In a sense, it's much easier to name a new dinosaur than it is to classify it--and the same goes for new genera of pterosaurs and marine reptiles. The classification systems used by paleontologists are based, first and foremost, on anatomy, though behavior and habitat can also come into play if there's any disagreement.
The key concept in the classification of life is the order, the broadest description of a distinctive class of organisms (for example, all primates belong to the same order). Under this order you'll find various suborders and infraorders, as scientists distinguish anatomically between the members of the same order. For example, the order of primates is divided into two suborders, prosimii (prosimians) and anthropoidea (anthropoids), which are themselves divided into various infraorders (platyrhinii, for example, which comprises all the new world monkeys). There's also such a thing as superorders, which are invoked when a regular order is found to be too narrow in scope.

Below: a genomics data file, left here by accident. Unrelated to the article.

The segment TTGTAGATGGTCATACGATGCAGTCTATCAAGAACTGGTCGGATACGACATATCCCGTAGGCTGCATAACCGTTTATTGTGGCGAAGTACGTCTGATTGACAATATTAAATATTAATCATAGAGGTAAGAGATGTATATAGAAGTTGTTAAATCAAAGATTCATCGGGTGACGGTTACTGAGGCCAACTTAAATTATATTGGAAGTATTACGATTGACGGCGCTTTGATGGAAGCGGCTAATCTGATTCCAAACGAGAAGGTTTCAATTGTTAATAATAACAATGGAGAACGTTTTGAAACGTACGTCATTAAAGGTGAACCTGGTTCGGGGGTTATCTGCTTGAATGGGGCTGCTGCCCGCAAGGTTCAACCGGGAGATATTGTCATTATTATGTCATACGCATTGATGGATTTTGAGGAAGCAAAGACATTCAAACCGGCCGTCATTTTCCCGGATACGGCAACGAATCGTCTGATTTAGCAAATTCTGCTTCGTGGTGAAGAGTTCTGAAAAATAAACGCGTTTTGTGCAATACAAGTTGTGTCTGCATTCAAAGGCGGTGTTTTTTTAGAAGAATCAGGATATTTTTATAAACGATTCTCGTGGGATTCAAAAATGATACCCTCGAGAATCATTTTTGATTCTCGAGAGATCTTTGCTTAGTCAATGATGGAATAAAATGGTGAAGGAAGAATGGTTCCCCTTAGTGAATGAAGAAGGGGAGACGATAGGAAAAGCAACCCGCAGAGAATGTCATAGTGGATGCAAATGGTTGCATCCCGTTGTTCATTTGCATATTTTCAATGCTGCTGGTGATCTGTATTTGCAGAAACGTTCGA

Here's a list of the orders involved in the classification of dinosaurs, pterosaurs and marine reptiles; just click on the appropriate links for more information.
Saurischian, or "lizard-hipped," dinosaurs include all the theropods (two-legged predators like Tyrannosaurus Rex) and sauropods (bulky, four-legged plant eaters like Brachiosaurus).
Ornithischian, or "bird-hipped," dinosaurs include a wide range of herbivorous types, including ceratopsians like Triceratops and hadrosaurs like Shantungosaurus.
Marine reptiles are divided into a baffling array of superorders, orders and suborders, which comprise such famliar types as pliosaurs, plesiosaurs, ichthyosaurs and mosasaurs.
Pterosaurs are comprised of two basic suborders, which can roughly be divided into early, long-tailed rhamphorhynchoids and later, short-tailed (and much bigger) pterodactyloids.